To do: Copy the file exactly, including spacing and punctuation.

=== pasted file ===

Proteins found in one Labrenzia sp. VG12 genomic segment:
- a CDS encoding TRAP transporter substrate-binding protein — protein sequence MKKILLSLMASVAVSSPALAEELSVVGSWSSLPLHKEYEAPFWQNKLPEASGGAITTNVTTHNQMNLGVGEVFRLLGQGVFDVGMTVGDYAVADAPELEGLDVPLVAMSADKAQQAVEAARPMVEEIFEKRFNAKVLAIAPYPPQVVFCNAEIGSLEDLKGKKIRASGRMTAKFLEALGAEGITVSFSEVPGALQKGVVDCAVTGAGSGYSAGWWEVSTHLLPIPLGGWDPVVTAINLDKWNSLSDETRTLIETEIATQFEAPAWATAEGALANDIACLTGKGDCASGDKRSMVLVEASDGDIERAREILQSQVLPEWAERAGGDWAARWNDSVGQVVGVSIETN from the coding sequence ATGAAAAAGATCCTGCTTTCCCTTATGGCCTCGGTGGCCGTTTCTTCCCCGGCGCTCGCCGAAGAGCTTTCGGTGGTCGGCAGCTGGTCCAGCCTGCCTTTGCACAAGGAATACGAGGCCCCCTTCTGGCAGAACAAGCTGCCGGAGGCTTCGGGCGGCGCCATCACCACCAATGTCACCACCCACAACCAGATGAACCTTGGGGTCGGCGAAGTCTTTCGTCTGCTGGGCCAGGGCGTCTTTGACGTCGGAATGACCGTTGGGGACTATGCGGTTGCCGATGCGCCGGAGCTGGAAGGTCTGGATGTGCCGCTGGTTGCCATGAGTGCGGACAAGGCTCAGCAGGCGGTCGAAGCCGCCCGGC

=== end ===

Proteins found in one Labrenzia sp. VG12 genomic segment:
- a CDS encoding TRAP transporter substrate-binding protein — protein sequence MKKILLSLMASVAVSSPALAEELSVVGSWSSLPLHKEYEAPFWQNKLPEASGGAITTNVTTHNQMNLGVGEVFRLLGQGVFDVGMTVGDYAVADAPELEGLDVPLVAMSADKAQQAVEAARPMVEEIFEKRFNAKVLAIAPYPPQVVFCNAEIGSLEDLKGKKIRASGRMTAKFLEALGAEGITVSFSEVPGALQKGVVDCAVTGAGSGYSAGWWEVSTHLLPIPLGGWDPVVTAINLDKWNSLSDETRTLIETEIATQFEAPAWATAEGALANDIACLTGKGDCASGDKRSMVLVEASDGDIERAREILQSQVLPEWAERAGGDWAARWNDSVGQVVGVSIETN from the coding sequence ATGAAAAAGATCCTGCTTTCCCTTATGGCCTCGGTGGCCGTTTCTTCCCCGGCGCTCGCCGAAGAGCTTTCGGTGGTCGGCAGCTGGTCCAGCCTGCCTTTGCACAAGGAATACGAGGCCCCCTTCTGGCAGAACAAGCTGCCGGAGGCTTCGGGCGGCGCCATCACCACCAATGTCACCACCCACAACCAGATGAACCTTGGGGTCGGCGAAGTCTTTCGTCTGCTGGGCCAGGGCGTCTTTGACGTCGGAATGACCGTTGGGGACTATGCGGTTGCCGATGCGCCGGAGCTGGAAGGTCTGGATGTGCCGCTGGTTGCCATGAGTGCGGACAAGGCTCAGCAGGCGGTCGAAGCCGCCCGGC